This sentence uses a composite subject (two subjects that are by and connected), which illustrates a new rule on subject-verb concordance. 2. If the different parts of the assembled subject are connected by or not, use the verb (singular or plural) that corresponds to the subject closer to the verb. 4. Think about the indefinite pronoun exception that is taken into account in section 3.5, p.18: some, all, none, all and most. The number of these words is influenced by a prepositional sentence between the subject and the verb. Some nouns have a plural form (with the ending -s), but a singular meaning: new; Shingles, mumps, rickets; Dominoes, billiards, darts, etc. Indefinite pronouns can cause particular problems in subject-verb concordance. However, the rules of the agreement apply to the following aid obligations when used with a main contract: is-are, was-were, has-have, does-do. Words in several other categories are categorical exceptions: proper nouns, composition titles and words used as words are always singular, even if they are plural: this description refers to words such as messages that appear to be plural, but adopt a singular verb (hence the construction of words that means “sentence structure”, not “appearance”). A category of words that are plural, but singularly used, is that of intellectual aspirations and related academic disciplines: for mathematics, physics, etc., we use a singular verb: “Mathematics is difficult for him”; “Physics is incredibly complex.” However, similar terms may be used according to the meaning of singular or plural funerals: “Statistics is not my favourite subject”; “The statistics are valid.” The subject-verb compliance rules apply to all personnel pronouns except I and U which, although SINGULAR, require plural forms of verbs. Some nouns are regularly plural in form, but singular in meaning. RULE VERB SUBJECT #1 – Two or more singular (or plural) subjects that are connected by a pluralistic subject, that act as a plural subject and take a plural verb (singular + singular = plural).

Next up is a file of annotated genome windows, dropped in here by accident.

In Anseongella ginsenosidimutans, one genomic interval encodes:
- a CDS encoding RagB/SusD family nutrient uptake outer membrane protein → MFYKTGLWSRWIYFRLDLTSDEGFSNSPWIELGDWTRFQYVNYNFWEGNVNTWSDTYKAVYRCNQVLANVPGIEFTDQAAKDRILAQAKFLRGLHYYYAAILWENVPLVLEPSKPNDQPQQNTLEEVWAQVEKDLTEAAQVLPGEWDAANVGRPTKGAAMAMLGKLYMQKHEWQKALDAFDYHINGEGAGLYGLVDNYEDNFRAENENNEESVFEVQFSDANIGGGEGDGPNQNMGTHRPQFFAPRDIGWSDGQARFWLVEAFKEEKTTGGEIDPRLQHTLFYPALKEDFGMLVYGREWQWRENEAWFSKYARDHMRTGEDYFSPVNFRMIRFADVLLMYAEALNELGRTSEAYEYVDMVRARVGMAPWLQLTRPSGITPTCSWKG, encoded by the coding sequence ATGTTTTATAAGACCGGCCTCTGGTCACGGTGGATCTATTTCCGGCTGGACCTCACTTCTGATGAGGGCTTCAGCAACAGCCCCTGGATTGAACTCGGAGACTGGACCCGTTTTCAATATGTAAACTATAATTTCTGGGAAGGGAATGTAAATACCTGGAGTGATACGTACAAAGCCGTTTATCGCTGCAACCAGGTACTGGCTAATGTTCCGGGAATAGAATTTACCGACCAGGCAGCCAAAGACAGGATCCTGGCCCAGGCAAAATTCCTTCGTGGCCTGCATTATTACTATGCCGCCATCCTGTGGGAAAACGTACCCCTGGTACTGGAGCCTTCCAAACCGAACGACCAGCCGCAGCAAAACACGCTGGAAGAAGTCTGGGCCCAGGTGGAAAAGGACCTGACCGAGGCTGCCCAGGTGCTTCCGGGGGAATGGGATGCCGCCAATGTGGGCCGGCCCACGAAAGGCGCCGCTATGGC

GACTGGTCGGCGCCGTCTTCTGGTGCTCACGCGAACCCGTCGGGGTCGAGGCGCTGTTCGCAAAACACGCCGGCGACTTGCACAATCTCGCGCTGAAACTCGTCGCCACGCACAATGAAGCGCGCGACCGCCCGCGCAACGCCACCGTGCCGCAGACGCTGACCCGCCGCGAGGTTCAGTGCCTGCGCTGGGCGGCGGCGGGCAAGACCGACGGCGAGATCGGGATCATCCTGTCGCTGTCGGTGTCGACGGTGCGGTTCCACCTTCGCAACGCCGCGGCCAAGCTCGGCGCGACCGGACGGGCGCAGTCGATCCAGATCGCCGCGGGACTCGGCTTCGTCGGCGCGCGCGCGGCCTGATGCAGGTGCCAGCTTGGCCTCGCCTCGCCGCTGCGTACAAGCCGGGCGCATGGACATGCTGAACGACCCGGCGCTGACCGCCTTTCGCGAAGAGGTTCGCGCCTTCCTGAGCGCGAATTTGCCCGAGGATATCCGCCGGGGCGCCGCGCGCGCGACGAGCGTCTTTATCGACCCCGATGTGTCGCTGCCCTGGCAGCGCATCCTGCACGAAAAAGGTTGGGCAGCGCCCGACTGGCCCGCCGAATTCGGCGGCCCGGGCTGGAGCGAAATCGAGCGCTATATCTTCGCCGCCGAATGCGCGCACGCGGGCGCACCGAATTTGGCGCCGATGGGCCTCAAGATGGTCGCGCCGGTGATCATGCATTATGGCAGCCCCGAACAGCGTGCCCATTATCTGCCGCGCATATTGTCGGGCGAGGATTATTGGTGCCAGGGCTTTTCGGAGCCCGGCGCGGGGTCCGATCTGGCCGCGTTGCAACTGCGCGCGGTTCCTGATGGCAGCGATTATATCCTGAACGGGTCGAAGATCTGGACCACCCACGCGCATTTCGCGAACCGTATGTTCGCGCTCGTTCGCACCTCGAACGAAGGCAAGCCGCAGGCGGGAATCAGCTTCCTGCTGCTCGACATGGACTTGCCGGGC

Since they can describe either the individuals in the group (more than one — plural) or the group as a single entity (only one – singular), these nouns pose particular problems. The rest of this teaching unit deals with some more advanced compliance rules on the verb and with the exception of the initial subject-verb compliance rule Some words that are plural, but refer to a single pair of objects, such as glasses (eyepieces), pants and scissors, are nevertheless associated with plural splinters: “My glasses are missing”; “Those pants have become too tight”; “The scissors are blunt.” The verb in such constructions is obvious or is . . .